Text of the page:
Chinese Railway Official Gets Death Sentence On Corruption Charges

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Employees inspect a bullet train at a high speed railway maintenance station, to prepare for the annual mass migration ahead of the Chinese lunar new year, in Xi'an, Shaanxi province January 7, 2014.

A former Chinese railway official being tried on corruption charges was handed a death sentence by a Beijing court on Wednesday. However, the sentence will be commuted to life in prison if the accused completes two years of imprisonment with good behavior.

Wen Qingliang was sacked as head of the rail bureau in the southwestern city of Kunming in 2011 due to disciplinary issues, the usual reason cited for removing corrupt officials in China, a Reuters report said. Wen was found by the Beijing court to have taken more than 20 million yuan ($3.3 million) in bribes between 2005 and 2011 while he was assigned to projects in the northern province of Shanxi “to provide favors to companies bidding on railway projects," Xinhua news agency reported.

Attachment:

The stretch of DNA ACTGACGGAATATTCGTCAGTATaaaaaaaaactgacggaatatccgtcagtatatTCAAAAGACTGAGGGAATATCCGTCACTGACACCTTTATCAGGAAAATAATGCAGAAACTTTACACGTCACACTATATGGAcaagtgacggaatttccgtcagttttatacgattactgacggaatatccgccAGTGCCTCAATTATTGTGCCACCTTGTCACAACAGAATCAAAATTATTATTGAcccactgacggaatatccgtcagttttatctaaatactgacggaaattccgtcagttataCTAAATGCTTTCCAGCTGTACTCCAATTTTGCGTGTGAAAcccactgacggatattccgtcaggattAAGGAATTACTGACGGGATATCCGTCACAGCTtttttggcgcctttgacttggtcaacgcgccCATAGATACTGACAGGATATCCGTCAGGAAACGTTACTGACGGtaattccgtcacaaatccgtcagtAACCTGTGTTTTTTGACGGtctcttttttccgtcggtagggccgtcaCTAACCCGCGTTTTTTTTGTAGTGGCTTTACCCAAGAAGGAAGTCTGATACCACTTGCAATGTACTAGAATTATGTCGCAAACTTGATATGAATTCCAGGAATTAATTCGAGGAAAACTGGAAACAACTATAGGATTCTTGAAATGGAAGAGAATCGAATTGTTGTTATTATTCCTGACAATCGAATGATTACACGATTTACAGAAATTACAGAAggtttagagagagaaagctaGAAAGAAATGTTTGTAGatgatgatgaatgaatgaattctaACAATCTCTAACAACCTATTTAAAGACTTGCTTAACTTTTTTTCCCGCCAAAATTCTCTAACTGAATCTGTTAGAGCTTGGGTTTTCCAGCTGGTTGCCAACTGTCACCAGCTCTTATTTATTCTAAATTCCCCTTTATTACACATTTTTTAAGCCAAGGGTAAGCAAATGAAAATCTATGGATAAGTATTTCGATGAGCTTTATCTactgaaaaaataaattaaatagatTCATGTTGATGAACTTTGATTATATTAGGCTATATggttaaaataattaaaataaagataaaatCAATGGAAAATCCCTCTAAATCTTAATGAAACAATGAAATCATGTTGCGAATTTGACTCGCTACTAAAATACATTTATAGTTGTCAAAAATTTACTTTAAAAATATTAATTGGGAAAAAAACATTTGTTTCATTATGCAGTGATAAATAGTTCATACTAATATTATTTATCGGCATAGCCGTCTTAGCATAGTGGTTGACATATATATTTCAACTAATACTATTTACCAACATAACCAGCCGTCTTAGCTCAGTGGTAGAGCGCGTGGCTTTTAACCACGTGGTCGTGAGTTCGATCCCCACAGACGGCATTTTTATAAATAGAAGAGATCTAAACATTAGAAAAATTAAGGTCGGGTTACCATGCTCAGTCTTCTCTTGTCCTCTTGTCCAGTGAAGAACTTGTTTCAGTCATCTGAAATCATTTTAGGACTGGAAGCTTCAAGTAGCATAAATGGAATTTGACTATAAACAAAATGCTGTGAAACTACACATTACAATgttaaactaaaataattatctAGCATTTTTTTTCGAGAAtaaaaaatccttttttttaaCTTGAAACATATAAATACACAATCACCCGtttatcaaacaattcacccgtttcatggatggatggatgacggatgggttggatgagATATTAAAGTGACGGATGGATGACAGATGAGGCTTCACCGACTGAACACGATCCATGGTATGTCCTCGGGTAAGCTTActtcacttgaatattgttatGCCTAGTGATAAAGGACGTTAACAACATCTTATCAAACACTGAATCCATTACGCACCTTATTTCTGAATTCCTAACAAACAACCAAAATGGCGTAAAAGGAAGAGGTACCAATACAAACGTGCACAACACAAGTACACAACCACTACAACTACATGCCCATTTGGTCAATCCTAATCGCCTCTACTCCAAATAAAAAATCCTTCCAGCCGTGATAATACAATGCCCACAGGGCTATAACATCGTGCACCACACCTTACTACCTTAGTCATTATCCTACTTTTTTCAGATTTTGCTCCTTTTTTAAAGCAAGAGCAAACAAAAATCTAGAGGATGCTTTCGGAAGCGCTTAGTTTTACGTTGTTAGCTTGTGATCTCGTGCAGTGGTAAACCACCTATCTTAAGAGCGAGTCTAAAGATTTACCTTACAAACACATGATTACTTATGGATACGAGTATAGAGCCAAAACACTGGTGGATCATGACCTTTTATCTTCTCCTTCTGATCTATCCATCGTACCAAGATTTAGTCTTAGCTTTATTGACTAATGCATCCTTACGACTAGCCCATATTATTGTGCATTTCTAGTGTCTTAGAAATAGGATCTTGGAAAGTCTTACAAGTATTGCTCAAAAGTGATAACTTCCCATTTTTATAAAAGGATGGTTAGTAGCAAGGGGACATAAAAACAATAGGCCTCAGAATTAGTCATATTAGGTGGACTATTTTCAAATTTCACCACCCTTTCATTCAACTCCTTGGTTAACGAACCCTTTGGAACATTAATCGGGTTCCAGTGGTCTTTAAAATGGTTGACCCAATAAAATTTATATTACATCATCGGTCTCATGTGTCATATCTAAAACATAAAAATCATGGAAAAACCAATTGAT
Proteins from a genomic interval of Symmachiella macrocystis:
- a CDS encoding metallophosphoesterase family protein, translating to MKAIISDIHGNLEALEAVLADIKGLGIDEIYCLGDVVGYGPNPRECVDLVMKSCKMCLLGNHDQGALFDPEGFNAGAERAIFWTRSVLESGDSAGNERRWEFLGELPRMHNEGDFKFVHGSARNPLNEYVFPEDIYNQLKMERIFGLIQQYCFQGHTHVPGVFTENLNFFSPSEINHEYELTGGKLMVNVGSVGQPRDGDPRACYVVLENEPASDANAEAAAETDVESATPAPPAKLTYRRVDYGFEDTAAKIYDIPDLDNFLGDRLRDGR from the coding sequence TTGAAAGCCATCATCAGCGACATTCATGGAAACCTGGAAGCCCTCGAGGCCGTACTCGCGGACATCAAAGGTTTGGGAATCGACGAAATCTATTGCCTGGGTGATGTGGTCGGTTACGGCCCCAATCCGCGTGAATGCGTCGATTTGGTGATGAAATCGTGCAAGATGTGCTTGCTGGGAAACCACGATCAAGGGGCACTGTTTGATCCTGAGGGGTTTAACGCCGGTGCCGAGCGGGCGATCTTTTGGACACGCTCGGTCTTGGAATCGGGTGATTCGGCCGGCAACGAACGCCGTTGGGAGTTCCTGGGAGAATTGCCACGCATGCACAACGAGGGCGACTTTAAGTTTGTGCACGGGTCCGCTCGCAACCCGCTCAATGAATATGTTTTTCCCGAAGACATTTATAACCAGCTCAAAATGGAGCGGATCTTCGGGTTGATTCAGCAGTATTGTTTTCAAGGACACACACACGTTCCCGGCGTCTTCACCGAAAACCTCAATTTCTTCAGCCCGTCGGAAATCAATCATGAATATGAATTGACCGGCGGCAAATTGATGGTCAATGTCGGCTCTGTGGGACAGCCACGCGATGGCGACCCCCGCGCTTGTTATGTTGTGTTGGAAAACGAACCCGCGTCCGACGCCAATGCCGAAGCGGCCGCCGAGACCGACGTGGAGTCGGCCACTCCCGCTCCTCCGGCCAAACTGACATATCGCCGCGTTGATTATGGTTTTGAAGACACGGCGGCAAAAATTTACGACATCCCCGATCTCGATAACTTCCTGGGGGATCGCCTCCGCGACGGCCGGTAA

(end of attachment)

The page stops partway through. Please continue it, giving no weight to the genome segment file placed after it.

The tainted former official was granted the reprieve because he reportedly helped authorities recover most of his ill-gotten wealth. Zhong Hua, Wen’s mistress, is also accused of colluding with him and will be tried separately, the report said.

Following the conviction of the former railway minister Liu Zhijun on charges of corruption and abuse of power in June 2013, China’s railway officials have come under increasing scrutiny from both anti-corruption officials as well as the public. Liu was one of several Chinese officials to be implicated in the corruption scandal and received a suspended death sentence, which reportedly implies that he will be imprisoned for life.

Plagued by heavy debts due to a modernization drive that includes the funding of new high-speed lines as well as accusations of wastage and fraud, China’s railways are now set to be opened to private investment as a way to cure its ills after the government pledged to turn things around. A collision between two high-speed trains, which killed 40 people in 2011, was a big blow to the image of the state-run operation.

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